Sing Street

Yesterday evening to celebrate St Paddy’s I went to the Cineworld on Parnell Steet to see an Irish film named Sing Street.

Before I start babbling about the film, I just want to say that I was both shocked and appalled that the ticket cost 12.30Eur. I know that the Cineworld is the most expensive cinema in the world – hence the name perhaps. But this was for a basic seat – there were none of those gimmicks like 3D or ISense or IMAX added on. I was quite resentful of this overcharging for the ticket as I chewed on my 6eur medium sized bag of popcorn bought at the snack stand, and drank from my 1.50 bottle of cola that I had prepurchased in Dealz Bargainstore next door to the picturehouse.

Sing Street is an Irish film – funded by the Irish Film Board and starring Irish actors. It’s set in Dublin in the 1980s and it is about a bunch of teenagers who decide to form a rock band. So far, so Commitments.

It’s a very different kettle of fish to the Commitments mind. That film is 25 years old this year and is rightly regarded these days as a demi-classic. In no small part thanks to the fact that it was written by Roddy Doyle who has the most incredible ability to tell a story and an uncanny ear for Dublin dialogue.

Sing Street is not as good, but that’s not to say it lacks merit. It’s a very entertaining film. It’s the well worn tale of a teenager whose parents are struggling financially (the parents are played by Aidan Gillen and Maria Doyle Kennedy – she of the Commitments fame. It was sort of weird to see these two playing a married couple as I associate them as brother and sister – which they played in ‘Queer as folk’ almost twenty years ago). The teenager is taken out of his posh,, private school and sent to Synge Street – a rough inner city Christian Brothers school. He teams up with another group of misfits and they form a band to enable him to get the girl across the road.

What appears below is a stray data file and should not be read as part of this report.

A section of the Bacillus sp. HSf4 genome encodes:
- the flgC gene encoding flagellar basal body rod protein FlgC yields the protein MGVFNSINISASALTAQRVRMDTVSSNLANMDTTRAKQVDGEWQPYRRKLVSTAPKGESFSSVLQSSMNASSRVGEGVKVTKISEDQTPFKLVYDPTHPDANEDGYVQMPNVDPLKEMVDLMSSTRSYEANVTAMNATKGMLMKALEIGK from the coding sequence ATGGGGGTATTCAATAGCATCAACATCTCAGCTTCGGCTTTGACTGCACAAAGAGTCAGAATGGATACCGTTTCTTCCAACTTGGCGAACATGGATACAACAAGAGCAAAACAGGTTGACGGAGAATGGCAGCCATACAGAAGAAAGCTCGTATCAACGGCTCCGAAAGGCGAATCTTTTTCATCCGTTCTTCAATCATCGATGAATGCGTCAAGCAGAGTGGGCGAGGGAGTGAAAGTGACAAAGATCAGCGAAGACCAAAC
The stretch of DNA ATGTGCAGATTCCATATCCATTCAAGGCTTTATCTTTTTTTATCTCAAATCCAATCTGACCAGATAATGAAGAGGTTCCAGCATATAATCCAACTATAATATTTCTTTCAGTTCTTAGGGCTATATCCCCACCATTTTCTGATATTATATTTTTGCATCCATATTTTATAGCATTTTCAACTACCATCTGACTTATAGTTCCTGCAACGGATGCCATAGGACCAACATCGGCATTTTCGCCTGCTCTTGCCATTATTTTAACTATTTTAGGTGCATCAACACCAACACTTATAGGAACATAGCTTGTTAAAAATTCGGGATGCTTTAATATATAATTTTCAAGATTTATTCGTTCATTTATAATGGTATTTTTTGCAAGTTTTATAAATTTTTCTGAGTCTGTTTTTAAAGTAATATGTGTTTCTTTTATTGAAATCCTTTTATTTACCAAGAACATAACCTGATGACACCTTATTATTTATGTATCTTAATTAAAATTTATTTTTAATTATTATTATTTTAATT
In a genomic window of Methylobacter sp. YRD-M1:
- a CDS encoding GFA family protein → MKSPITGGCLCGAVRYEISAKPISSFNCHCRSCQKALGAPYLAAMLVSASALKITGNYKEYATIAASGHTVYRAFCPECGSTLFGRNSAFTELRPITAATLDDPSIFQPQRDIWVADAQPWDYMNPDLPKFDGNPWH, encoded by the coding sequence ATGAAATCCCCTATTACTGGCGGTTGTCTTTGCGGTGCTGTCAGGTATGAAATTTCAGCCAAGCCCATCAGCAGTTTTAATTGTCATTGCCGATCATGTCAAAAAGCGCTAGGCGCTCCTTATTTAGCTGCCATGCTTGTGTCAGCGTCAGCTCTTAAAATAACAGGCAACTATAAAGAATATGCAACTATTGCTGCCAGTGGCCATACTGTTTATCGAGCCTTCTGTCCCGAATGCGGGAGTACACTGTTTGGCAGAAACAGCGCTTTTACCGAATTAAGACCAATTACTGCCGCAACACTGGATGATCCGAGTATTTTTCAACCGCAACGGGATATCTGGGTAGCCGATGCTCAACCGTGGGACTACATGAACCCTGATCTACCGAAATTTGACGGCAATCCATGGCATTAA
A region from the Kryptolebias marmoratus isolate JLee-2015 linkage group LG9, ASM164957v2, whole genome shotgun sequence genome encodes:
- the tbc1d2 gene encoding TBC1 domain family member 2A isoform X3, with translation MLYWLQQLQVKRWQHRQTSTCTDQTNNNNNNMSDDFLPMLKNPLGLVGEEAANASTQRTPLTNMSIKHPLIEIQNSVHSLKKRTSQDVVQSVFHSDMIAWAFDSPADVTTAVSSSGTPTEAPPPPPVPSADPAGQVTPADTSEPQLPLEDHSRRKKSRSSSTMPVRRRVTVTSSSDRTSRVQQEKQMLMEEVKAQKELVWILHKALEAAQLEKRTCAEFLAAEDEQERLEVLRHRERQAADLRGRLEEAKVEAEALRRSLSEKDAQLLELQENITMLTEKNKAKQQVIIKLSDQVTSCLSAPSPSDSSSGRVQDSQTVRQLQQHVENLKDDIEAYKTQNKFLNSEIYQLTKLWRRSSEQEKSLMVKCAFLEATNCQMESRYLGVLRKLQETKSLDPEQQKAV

All the cliches of the high school movie are included – the prom (or Debs as it’s known in Ireland), the bully who becomes an ally, the struggle to fit in.

And it was quite lovely and uplifting. It evokes an era only very recently passed – when at 7pm on a Thursday you’d settle in front of the telly to watch Top of the Pops, where it was quite common not to have a telephone. And all that stonewashed denim and frosted hair. And of course the glorious, plinky-plonky sytnthesiser sound of 1980s music.

It evoked an era when if you made plans at 8pm on Saturday, you had no way of informing someone that you might be delayed, and that like a melon you could end up standing outside Todds in town knowing that the person would arrive at some point. Or even worse not show up.

It won’t be winning any awards but it was a nice way to celebrate the day that was in it.

And I am going to include a huge spoiler now….

He gets the girl in the end.

 

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